In VB.NET, the specialization relationship is implemented using inheritance. This is not the only way to implement specialization, but it is the most common and most natural way to implement this relationship.

Saying that ListBox inherits from (or derives from) Window indicates that it specializes Window. Window is referred to as the base class, and ListBox is referred to as the derived class. That is, ListBox derives its characteristics and behaviors from Window and then specializes to its own particular needs.

Implementing Inheritance

In VB.NET, you create a derived class by adding the Inherits keyword after the name of the derived class, followed by the name of the base class:

Public Class ListBox
   Inherits Window

Or you might combine these two lines onto one as follows:

Public Class ListBox : Inherits Window

This code declares a new class, ListBox, that derives from Window. You can read the Inherits keyword as “derives from.”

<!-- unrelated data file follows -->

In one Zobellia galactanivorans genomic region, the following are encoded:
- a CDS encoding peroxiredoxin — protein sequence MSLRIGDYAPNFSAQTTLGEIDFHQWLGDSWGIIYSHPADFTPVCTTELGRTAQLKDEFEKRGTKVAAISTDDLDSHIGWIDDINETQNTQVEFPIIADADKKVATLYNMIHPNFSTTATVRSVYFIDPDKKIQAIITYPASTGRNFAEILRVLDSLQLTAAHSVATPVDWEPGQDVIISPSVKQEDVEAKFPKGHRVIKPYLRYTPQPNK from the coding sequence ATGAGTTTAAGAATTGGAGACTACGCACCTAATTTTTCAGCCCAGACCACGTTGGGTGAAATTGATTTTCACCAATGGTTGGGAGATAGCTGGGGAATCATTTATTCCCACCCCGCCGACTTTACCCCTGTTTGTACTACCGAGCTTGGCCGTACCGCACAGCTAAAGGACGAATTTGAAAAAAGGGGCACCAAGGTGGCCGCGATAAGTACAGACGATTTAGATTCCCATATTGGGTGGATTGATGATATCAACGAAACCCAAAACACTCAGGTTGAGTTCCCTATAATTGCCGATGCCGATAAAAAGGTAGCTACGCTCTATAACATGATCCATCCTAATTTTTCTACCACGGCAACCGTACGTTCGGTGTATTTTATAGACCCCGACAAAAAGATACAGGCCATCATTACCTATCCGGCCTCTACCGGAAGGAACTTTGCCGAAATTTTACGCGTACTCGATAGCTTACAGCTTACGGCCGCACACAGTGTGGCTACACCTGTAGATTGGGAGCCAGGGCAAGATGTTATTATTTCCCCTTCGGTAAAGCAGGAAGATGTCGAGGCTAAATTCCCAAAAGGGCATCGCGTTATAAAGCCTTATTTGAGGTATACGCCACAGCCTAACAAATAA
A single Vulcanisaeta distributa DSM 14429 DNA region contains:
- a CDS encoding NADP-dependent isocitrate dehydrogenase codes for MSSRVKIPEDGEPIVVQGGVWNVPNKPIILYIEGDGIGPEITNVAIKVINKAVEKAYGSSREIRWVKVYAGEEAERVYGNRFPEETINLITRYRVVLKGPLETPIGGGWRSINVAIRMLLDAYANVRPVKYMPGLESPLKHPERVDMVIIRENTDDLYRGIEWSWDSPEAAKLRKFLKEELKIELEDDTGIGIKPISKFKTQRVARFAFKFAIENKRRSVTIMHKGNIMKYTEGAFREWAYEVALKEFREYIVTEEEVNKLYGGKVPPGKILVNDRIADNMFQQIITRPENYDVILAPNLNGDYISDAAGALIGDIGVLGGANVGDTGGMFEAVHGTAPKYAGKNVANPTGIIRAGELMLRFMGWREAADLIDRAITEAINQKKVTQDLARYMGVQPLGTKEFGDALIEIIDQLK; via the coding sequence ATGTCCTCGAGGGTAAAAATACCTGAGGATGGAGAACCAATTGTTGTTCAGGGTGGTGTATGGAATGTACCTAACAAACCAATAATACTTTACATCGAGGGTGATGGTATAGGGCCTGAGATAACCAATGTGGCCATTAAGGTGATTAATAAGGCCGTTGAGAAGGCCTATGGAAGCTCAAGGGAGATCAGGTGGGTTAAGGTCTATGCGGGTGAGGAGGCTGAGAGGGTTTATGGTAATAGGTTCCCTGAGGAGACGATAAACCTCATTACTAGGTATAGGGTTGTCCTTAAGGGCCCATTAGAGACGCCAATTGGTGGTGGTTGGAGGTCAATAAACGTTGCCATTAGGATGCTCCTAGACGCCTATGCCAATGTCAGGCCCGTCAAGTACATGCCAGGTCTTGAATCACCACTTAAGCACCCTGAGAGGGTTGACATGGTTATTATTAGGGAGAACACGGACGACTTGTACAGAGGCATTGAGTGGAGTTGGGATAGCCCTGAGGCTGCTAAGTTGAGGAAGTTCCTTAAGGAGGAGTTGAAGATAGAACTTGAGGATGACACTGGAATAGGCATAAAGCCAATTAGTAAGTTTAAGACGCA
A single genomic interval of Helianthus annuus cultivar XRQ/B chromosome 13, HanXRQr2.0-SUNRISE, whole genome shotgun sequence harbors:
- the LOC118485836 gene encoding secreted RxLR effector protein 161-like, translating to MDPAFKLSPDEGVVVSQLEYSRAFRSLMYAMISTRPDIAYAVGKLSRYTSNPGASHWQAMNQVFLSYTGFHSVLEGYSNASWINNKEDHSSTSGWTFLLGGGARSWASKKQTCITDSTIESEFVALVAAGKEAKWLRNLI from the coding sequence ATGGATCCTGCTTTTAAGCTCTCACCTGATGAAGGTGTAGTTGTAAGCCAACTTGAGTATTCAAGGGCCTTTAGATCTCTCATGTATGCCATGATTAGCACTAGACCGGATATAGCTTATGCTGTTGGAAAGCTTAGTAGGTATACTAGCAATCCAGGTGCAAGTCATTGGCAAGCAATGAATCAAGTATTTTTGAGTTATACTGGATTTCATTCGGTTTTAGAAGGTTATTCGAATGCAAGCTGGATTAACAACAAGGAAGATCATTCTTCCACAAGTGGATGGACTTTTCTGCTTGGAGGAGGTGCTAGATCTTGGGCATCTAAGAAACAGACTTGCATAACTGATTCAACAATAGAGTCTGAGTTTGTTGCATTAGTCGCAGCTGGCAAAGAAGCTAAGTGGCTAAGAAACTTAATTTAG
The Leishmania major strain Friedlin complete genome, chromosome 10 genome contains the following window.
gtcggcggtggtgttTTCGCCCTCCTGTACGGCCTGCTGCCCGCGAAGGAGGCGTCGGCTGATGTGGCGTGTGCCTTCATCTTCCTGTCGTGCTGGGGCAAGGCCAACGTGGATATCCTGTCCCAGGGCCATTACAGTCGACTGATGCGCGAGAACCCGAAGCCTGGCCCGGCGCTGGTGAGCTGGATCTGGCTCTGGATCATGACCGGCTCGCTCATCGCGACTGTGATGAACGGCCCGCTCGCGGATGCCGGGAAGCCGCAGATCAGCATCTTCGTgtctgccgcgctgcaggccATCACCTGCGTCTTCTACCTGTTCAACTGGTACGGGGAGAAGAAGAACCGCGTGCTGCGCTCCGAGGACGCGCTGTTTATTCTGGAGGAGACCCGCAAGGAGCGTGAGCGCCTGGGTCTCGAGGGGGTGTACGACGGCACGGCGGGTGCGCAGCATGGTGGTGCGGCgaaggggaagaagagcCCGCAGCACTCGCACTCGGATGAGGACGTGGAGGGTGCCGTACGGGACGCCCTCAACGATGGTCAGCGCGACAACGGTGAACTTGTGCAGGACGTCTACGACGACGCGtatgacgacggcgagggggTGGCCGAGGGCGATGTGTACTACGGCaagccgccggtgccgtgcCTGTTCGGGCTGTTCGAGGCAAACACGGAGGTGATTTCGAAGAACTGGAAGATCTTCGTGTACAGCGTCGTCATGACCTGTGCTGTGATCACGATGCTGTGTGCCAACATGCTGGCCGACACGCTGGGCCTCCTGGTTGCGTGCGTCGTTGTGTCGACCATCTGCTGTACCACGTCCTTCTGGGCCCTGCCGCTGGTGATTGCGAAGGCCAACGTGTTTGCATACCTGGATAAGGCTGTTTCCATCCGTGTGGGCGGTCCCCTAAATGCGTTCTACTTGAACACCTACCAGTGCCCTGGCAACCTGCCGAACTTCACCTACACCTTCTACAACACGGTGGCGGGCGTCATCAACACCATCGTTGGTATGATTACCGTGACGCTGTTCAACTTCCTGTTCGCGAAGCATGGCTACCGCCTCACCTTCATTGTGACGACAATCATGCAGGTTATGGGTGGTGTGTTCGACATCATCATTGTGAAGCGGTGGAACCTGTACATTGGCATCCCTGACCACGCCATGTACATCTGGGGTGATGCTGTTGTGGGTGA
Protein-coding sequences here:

The derived class inherits all the members of the base class, both member variables and methods. These members can be treated just as if they were created in the derived class, as shown in Example 6-1.

Example 6-1. Deriving a new class

Option Strict On Imports System Public Class Window ' constructor takes two integers to ' fix location on the console Public Sub New(ByVal top As Integer, ByVal left As Integer) = top Me.left = left End Sub 'New ' simulates drawing the window Public Sub DrawWindow( ) Console.WriteLine("Drawing Window at {0}, ...

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